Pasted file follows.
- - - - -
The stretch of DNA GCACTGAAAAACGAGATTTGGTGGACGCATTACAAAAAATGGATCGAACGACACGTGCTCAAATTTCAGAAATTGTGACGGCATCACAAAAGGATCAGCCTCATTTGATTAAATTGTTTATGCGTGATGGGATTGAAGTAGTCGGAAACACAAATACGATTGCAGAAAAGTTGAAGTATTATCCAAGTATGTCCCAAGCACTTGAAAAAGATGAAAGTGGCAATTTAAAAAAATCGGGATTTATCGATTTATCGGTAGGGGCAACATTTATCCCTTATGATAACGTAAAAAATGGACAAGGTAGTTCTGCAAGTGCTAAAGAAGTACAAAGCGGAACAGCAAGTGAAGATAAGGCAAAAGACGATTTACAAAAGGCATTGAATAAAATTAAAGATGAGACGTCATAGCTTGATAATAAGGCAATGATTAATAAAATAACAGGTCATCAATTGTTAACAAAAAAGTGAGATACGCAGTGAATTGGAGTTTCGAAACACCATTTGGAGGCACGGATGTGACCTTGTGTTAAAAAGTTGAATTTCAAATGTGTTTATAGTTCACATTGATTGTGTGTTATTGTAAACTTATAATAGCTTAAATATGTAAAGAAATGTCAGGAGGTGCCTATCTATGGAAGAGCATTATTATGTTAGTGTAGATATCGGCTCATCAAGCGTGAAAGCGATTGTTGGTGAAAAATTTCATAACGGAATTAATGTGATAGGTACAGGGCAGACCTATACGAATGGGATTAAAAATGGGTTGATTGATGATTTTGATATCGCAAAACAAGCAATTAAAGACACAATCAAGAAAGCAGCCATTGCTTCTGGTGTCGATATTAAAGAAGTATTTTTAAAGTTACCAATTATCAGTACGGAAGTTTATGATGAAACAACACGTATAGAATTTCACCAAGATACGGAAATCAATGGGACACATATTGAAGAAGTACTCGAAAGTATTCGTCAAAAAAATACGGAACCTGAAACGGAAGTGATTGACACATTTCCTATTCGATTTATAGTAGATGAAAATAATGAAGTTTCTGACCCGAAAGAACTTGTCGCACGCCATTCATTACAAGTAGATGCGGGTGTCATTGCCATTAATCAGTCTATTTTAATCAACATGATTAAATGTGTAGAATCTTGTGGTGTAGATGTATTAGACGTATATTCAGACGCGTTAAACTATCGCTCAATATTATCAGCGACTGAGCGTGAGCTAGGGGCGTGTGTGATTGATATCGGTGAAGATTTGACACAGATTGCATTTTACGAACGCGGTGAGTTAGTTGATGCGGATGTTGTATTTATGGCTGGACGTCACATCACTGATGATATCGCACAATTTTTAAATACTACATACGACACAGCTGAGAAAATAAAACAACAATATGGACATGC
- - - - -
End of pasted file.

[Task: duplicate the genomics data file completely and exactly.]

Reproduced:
The stretch of DNA GCACTGAAAAACGAGATTTGGTGGACGCATTACAAAAAATGGATCGAACGACACGTGCTCAAATTTCAGAAATTGTGACGGCATCACAAAAGGATCAGCCTCATTTGATTAAATTGTTTATGCGTGATGGGATTGAAGTAGTCGGAAACACAAATACGATTGCAGAAAAGTTGAAGTATTATCCAAGTATGTCCCAAGCACTTGAAAAAGATGAAAGTGGCAATTTAAAAAAATCGGGATTTATCGATTTATCGGTAGGGGCAACATTTATCCCTTATGATAACGTAAAAAATGGACAAGGTAGTTCTGCAAGTGCTAAAGAAGTACAAAGCGGAACAGCAAGTGAAGATAAGGCAAAAGACGATTTACAAAAGGCATTGAATAAAATTAAAGATGAGACGTCATAGCTTGATAATAAGGCAATGATTAATAAAATAACAGGTCATCAATTGTTAACAAAAAAGTGAGATACGCAGTGAATTGGAGTTTCGAAACACCATTTGGAGGCACGGATGTGACCTTGTGTTAAAAAGTTGAATTTCAAATGTGTTTATAGTTCACATTGATTGTGTGTTATTGTAAACTTATAATAGCTTAAATATGTAAAGAAATGTCAGGAGGTGCCTATCTATGGAAGAGCATTATTATGTTAGTGTAGATATCGGCTCATCAAGCGTGAAAGCGATTGTTGGTGAAAAATTTCATAACGGAATTAATGTGATAGGTACAGGGCAGACCTATACGAATGGGATTAAAAATGGGTTGATTGATGATTTTGATATCGCAAAACAAGCAATTAAAGACACAATCAAGAAAGCAGCCATTGCTTCTGGTGTCGATATTAAAGAAGTATTTTTAAAGTTACCAATTATCAGTACGGAAGTTTATGATGAAACAACACGTATAGAATTTCACCAAGATACGGAAATCAATGGGACACATATTGAAGAAGTACTCGAAAGTATTCGTCAAAAAAATACGGAACCTGAAACGGAAGTGATTGACACATTTCCTATTCGATTTATAGTAGATGAAAATAATGAAGTTTCTGACCCGAAAGAACTTGTCGCACGCCATTCATTACAAGTAGATGCGGGTGTCATTGCCATTAATCAGTCTATTTTAATCAACATGATTAAATGTGTAGAATCTTGTGGTGTAGATGTATTAGACGTATATTCAGACGCGTTAAACTATCGCTCAATATTATCAGCGACTGAGCGTGAGCTAGGGGCGTGTGTGATTGATATCGGTGAAGATTTGACACAGATTGCATTTTACGAACGCGGTGAGTTAGTTGATGCGGATGTTGTATTTATGGCTGGACGTCACATCACTGATGATATCGCACAATTTTTAAATACTACATACGACACAGCTGAGAAAATAAAACAACAATATGGACATGC